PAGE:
Awareness campaigns may have achieved some positive gains, but they can also fan the flames of misunderstanding, especially when they are not combined with evidence-based interventions that include a deeper examination of mental health and mental illness, or what Halifax psychiatrist Dr. Stan Kutcher calls “mental health literacy.”
Mental health literacy is knowing the difference between mental illness and normal negative emotions. “People are confusing the two, and they’re using meaningless phrases like “mental-health issues,’” says Dr. Kutcher. “If you’re diagnosed with breast cancer, you wouldn’t say you have a “breast-health issue.” If we’re talking about mental illness, let’s call it mental illness.”
Dr. Kutcher is a newly minted senator and the former Sun Life Financial Chair in Adolescent Mental Health at Dalhousie University and the IWK. He founded TeenMentalHealth.org, which provides free resources to boost mental health literacy among kids, families and professionals.
Call it what it is
Describing normal negative emotions as mental illnesses can lead people to seek treatment when it’s not needed. “It’s like the difference between having a cold and having pneumonia,” Dr. Kutcher says. “You feel tired and crummy in both cases, but one you can treat on your own and the other you need to see a doctor.”
For example, “depression” is not the same thing as having a bad day. “Anxiety disorder” is not the same thing as feeling stressed before an exam. “Panic disorder” is not the same thing as feeling afraid. And “OCD” is not the same thing as being super organized.
“But using those words can drive people to seek treatment in a system that’s inadequately funded and inadequately delivered as it is,” says Dr. Kutcher. “When the number of people seeking help increases, it becomes harder for people who truly need help to get the care they need.”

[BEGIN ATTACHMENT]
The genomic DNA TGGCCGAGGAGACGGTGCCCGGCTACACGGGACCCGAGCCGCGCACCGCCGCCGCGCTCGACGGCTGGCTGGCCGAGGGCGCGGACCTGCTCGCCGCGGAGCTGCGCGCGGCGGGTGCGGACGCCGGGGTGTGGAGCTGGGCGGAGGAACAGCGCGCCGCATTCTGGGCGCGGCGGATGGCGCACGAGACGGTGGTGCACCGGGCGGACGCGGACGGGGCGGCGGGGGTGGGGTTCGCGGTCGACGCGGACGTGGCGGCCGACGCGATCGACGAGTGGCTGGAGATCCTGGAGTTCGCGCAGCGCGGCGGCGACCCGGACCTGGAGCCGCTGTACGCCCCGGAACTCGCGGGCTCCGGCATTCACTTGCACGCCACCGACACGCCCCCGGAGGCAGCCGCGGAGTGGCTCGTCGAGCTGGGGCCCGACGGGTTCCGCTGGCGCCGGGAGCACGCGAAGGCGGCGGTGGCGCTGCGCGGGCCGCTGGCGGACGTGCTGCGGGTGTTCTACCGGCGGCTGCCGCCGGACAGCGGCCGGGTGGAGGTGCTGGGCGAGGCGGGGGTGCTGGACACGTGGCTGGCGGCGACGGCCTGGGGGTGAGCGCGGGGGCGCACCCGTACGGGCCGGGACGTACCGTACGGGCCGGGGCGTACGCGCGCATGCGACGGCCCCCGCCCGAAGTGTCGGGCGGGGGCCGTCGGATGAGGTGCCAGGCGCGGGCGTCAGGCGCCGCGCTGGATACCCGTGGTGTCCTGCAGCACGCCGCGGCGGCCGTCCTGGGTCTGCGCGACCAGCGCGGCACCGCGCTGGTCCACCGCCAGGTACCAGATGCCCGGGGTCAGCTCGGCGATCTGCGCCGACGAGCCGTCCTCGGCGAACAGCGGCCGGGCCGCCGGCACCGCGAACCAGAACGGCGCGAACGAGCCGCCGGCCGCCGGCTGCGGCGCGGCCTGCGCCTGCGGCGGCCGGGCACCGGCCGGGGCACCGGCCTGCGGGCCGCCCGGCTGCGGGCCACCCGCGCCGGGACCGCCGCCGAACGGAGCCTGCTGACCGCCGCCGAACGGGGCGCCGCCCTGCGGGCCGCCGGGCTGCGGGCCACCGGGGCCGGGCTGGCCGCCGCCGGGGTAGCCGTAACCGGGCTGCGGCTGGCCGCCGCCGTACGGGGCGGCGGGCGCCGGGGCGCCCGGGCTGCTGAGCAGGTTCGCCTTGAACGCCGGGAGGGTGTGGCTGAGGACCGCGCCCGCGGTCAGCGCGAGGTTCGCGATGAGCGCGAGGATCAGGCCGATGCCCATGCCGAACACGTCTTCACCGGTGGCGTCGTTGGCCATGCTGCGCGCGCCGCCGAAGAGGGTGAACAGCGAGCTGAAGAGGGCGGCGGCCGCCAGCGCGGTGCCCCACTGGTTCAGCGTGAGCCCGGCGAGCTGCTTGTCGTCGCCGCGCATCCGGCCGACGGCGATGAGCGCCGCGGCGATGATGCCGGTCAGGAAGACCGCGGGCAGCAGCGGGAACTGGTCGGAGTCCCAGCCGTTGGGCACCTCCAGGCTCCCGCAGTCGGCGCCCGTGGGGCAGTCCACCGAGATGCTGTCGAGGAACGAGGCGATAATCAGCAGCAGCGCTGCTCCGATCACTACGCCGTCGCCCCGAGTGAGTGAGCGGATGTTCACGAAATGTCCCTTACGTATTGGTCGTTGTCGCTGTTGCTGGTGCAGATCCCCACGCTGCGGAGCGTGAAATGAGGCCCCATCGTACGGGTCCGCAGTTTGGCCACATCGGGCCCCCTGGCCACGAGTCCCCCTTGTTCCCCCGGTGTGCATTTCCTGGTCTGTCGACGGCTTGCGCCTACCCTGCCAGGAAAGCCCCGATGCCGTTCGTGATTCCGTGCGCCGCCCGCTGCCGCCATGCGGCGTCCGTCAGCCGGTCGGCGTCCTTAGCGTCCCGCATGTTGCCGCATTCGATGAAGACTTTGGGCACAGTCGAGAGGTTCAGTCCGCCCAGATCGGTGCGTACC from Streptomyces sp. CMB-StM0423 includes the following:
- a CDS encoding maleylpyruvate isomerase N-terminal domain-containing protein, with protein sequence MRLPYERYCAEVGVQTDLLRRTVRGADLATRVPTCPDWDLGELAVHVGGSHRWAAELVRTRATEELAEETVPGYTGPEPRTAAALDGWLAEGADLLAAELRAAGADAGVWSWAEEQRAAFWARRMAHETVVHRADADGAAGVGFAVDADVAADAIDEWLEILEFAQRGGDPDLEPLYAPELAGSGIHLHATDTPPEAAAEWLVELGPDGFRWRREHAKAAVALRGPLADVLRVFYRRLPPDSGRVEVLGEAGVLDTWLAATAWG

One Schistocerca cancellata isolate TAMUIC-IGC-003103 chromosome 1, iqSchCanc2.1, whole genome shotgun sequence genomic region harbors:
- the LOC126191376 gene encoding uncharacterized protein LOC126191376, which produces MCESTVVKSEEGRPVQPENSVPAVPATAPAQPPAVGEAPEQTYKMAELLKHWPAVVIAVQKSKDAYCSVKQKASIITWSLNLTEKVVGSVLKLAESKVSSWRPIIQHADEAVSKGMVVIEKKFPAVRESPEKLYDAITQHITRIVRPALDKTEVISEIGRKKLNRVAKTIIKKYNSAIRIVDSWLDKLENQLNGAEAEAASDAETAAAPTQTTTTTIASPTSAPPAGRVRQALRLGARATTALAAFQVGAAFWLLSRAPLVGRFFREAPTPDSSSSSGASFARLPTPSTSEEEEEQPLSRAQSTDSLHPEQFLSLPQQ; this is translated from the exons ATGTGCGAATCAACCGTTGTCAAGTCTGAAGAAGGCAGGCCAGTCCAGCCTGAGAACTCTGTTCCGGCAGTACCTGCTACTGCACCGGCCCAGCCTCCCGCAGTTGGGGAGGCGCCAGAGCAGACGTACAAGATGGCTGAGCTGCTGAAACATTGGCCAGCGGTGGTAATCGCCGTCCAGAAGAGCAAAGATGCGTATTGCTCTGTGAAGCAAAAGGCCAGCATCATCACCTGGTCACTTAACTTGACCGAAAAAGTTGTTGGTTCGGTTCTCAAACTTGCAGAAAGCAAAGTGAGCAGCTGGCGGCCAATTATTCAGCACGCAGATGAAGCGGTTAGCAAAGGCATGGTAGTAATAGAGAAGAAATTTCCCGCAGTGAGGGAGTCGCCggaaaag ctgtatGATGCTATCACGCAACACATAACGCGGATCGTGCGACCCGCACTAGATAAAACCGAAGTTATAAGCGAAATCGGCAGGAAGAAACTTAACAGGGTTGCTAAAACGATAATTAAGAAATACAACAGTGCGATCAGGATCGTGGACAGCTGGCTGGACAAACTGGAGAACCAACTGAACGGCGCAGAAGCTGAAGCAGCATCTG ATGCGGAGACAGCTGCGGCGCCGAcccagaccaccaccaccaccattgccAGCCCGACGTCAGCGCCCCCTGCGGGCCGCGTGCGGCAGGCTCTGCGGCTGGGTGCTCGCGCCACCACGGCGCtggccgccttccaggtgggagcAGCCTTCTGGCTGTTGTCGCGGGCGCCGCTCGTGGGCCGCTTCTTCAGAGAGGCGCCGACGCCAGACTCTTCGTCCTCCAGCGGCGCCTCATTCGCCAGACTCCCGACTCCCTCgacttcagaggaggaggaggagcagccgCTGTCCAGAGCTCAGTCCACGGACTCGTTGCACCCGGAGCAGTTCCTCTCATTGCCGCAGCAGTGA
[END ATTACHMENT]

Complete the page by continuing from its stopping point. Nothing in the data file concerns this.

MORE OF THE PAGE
Limited resources for mental illness
Labelling everyday emotions as symptoms of mental illness can also trivialize people who are suffering – and may keep them from getting the kind of help they need. “When athlete Clara Hughes talks about having depression, she’s talking about having an actual mental illness,” Dr. Kutcher says.
“Someone listening to her might say, ‘Well, I was feeling depressed yesterday, so I must have depression too. A hot bath helped me. That would help her, too.’ The treatment for a major depressive episode is medication and psychotherapy, not a hot bath. This kind of thinking can discourage a person from seeking effective treatment.”
Building kids’ resiliency
Dr. Kutcher says confusion about mental illness starts early. “Teenagers are learning the language of pathology and people don’t take the time to teach them what the words mean. Often, people don’t know themselves.”
Adding to the problem is that parents and caregivers often try to shelter kids from negative emotions and stress. “Kids are taught that all stress is bad for them and they start using the language of pathology to describe the normal stress signals they have,” Dr. Kutcher saBut in order to learn how to handle stress, kids need to experience it. “The purpose of stress is to get ready to take on a challenge or seize an opportunity,” says Dr. Kutcher. “It’s about adapting to difficult circumstances and facing challenge after challenge, opportunity after opportunity, and successfully dealing with it. It builds their coping capacity.”
The same advice applies to adults, too, though it’s tempting find solutions elsewhere. “Look at all the products that sell us wellness and a stress-free life,” Dr. Kutcher says. “They create huge profits for people and also create a society that looks to those products instead of engaging with the challenges and opportunities life brings us. We have the capacity to deal with things ourselves in a more beneficial way than buying worthless products.”
Investing in mental health
For Dr. Kutcher, boosting mental health literacy doesn’t end with strengthening people’s knowledge about mental health and mental illness – it’s also about recognizing the need to put more investments and human resources in the field.
“Changes in stigma follow changes in knowledge,” he says. “If we don’t enhance our mental health literacy, then we don’t go to the necessary next steps, which are improving access to care and delivering the best evidence-based care.”